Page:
Everything Wrong with the CW


(Photo Courtesy of Netflix, Photo credit to Ana Sallurday)

The CW logo that appears in the introduction of every TV show.

The CW network has a broad range of TV shows ranging from cross country superheroes to quirky detectives, but most of their shows lack diversity and relatable characters. Considering that these shows’ primary audience is teenagers, it’s weird that I, a teen, cannot finish any of these shows or relate to any character. Specifically, Riverdale, Chilling Adventures of Sabrina, and The Flash are the ones that I have watched and found the most cringy. I think this is due to the writers’ ages which makes them touch with Gen Z. Most of the time, I find their cringy characters distracting from their broken storyline, which makes me want to stop watching TV. 

Riverdale: I don’t think there is a single teen out there who has been able to endure the 76 episodes. I remember Riverdale being that show everyone watched a couple of years ago, but now, it seems like no one watches it. I have to admit I did find the first season enjoyable to watch. It almost had a plotline, and nothing seemed super unreasonable, but it quickly became unwatchable when the plotlines became confusing and hard to understand. 

“I haven’t watched any of the new seasons, I think they should have stopped it after the first couple of seasons because it became less realistic and viewers weren’t engaged anymore,” said senior Brigitte Pinochet.

My favorite thing about Riverdale is that it started as a murder mystery to find out how her brother died, and it developed to revolve around a covenant that harvested organs. No, seriously. I don’t think any of the characters are relatable in any way. The characters are Cherry, a girl who might have a fetish with her brother; Veronica who is filthy rich; Archie, a jock who is good at singing; Jughead, a mysterious writer/detective who always wears a beanie; and Betty, the least dramatic character except that she is slowly becoming evil.  The saddest part is that they hired good actors who can act to play arguably the flattest TV characters ever created. We all grew up with Cole Sprouse’s memorable role of Cody on Suite Life of Zack and Cody, so we know he’s a good actor. I feel bad for the actors because they have to say dialogue that the writers think is teen lingo like “I’m cuckoo bananas for you, obvi.” No seriously. 

Yet again, The Chilling Adventures of Sabrina started out strong. Sabrina is a witch and has to choose between her long-term boyfriend and the witch school, but that’s almost too relatable and boring for the CW, so instead, she made a clone of herself so that she could partially rule hell while spending time with her new boyfriend who, by the way, was having affairs with sex demons. No, seriously. 

“I can’t describe the plot from any of the seasons, but I know it was lowkey always crazy for no reason. Crazier than it should be even though it’s about witchcraft,” said senior Kylie Roach.

My all-time favorite thing about this show is their random musicals. It feels like you’re watching a poor-quality music video in the middle of a TV show. At one point, her dad, aka Satan, is trapped inside her boyfriend, and while trying to find a spell to fix it, she stops to have a music video to a Tik Tok song, It’s Tricky.” No, seriously. There are two music videos in one episode. I think I am more upset that Ross Lynch, who plays Harvey Kinkle, wasn’t in the first music video considering we grew up with him singing on Austin and Allie, a Disney TV show that revolved around music.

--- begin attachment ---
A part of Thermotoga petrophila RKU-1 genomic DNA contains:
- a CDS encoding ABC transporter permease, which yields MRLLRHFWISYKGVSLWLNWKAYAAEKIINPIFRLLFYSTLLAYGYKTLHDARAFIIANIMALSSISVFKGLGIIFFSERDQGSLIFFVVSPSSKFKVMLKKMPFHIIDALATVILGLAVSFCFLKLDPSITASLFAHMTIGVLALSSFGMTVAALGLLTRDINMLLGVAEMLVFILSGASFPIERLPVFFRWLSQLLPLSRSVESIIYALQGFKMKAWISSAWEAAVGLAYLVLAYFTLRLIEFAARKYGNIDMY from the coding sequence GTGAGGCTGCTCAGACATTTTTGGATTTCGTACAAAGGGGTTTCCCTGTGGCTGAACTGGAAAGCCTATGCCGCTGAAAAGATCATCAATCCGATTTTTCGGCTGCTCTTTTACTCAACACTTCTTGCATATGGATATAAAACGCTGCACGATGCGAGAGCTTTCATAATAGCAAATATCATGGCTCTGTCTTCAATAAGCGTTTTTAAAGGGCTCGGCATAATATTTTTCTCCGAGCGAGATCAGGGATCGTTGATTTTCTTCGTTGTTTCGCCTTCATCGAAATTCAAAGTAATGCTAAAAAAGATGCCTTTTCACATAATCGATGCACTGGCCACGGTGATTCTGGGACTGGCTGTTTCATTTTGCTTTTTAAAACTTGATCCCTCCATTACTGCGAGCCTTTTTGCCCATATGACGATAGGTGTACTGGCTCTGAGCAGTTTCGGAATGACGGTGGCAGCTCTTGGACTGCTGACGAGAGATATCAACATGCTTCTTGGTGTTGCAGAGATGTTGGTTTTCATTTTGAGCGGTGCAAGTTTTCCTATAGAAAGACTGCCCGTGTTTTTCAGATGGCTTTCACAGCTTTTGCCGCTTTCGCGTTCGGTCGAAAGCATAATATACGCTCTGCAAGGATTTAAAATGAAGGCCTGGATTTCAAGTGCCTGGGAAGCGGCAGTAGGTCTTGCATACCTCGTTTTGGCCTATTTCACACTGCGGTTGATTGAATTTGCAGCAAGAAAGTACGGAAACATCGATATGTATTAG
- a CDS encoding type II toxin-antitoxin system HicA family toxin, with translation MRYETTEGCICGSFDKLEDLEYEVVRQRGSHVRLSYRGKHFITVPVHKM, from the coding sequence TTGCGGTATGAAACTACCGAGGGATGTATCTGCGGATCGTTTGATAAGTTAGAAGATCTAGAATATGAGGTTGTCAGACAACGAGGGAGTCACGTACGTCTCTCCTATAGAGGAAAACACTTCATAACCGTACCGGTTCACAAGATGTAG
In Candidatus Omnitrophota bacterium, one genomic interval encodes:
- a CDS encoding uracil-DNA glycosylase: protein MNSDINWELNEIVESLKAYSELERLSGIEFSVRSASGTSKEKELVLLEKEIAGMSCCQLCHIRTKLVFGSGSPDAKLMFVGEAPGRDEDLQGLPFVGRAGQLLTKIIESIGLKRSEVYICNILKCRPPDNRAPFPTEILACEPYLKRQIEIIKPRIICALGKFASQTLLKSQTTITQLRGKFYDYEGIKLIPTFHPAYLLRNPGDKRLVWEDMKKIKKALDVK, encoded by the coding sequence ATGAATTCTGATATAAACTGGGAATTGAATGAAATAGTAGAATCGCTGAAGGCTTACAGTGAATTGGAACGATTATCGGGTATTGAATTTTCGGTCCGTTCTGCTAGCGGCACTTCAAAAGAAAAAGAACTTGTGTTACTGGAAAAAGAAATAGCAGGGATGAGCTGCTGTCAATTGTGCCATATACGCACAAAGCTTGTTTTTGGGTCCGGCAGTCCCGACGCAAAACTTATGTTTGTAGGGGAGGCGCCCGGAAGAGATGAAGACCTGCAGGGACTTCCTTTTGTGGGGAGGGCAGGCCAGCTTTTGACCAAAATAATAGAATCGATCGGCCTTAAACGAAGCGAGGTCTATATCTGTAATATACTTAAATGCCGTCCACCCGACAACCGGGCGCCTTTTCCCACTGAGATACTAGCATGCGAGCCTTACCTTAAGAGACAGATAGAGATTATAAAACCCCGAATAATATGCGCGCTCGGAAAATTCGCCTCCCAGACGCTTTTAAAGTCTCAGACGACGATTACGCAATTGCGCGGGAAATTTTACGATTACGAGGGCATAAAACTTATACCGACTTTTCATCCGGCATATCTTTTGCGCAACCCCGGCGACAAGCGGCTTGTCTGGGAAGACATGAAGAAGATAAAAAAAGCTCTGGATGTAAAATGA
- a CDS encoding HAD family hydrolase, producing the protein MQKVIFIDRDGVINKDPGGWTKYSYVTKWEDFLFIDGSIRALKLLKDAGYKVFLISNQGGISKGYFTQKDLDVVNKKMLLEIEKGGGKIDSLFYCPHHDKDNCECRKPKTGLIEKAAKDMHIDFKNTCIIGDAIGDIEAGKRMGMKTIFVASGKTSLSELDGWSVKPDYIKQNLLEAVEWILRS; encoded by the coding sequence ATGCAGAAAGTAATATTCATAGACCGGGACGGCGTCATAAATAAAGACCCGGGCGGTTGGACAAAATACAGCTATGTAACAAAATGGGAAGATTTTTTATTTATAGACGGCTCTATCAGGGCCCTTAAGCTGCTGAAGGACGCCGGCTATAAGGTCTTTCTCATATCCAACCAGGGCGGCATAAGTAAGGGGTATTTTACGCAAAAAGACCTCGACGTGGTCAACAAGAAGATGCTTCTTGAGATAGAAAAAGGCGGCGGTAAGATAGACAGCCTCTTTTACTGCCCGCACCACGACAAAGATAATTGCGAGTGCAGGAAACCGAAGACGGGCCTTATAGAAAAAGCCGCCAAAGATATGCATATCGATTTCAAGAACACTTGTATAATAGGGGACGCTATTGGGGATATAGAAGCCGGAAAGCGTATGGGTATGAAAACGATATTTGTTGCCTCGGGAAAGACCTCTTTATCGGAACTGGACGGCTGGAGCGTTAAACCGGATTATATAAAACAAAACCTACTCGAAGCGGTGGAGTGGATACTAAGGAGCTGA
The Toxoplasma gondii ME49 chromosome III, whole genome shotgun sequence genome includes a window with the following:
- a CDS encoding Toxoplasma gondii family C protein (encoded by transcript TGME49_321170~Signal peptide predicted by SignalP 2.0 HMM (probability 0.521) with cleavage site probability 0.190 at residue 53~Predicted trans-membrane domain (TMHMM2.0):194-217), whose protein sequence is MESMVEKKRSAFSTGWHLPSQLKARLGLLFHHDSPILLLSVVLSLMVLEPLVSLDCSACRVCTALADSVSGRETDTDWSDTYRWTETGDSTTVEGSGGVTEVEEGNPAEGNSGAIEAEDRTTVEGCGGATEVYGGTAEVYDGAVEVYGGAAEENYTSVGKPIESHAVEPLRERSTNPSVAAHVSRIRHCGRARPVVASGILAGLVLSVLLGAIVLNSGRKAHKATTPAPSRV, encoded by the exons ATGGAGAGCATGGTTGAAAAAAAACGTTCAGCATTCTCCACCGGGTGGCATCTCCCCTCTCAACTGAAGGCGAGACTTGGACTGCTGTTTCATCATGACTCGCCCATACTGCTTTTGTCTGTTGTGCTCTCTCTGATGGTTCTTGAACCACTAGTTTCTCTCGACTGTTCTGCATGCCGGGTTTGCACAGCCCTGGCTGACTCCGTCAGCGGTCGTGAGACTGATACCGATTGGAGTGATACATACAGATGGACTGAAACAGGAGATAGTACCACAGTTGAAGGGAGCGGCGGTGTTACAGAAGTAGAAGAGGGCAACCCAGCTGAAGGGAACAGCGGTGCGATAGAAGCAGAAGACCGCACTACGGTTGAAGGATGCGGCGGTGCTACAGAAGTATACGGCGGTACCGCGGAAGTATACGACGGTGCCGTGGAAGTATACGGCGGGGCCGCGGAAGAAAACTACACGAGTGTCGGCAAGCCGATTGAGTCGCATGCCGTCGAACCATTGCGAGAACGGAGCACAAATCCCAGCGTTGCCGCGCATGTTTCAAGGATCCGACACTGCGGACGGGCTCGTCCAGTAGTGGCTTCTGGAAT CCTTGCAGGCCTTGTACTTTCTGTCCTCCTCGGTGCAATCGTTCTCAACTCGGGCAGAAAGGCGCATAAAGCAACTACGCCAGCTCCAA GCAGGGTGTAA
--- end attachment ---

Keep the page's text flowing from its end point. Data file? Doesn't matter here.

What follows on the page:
“The writing, in particular, was so weird to me. The characters would say lines and I remember being so confused as to who thought it was a good idea to put that in. The writing made plots and scenes feel messy because of how poorly they were written,” said  Roach.  

I don’t think The Flash is as poorly written as the other TV shows because the episodes don’t get bad until several seasons into the show. Their superhero TV shows are their best content, by far, because the unrealistic plotlines work best when writers can blame plot holes on superpowers. The Flash also had a musical in it, but it fits with the plot of the episode better, and it was an original song. The problem starts when Barry and Iris’ daughter time travels to meet them and messes everything up by creating problems in the wrong timeline. I don’t remember much about their daughter other than she was so annoying. 

“I rate The Flash 7/10 because I found the plotlines entertaining,” said senior Grace Campbell.

The CW has plenty of room for improvement, but I don’t think they will change how they write their TV shows anytime soon because these trends are in all their TV shows. They need younger writers who know more of the teen lingo or don’t attempt to speak like teens. Maybe the new writers will also know how to create a storyline worth a couple of seasons rather than getting a new plot every season. I would enjoy the TV shows more if I could comprehend what the storyline is after three seasons. No, seriously.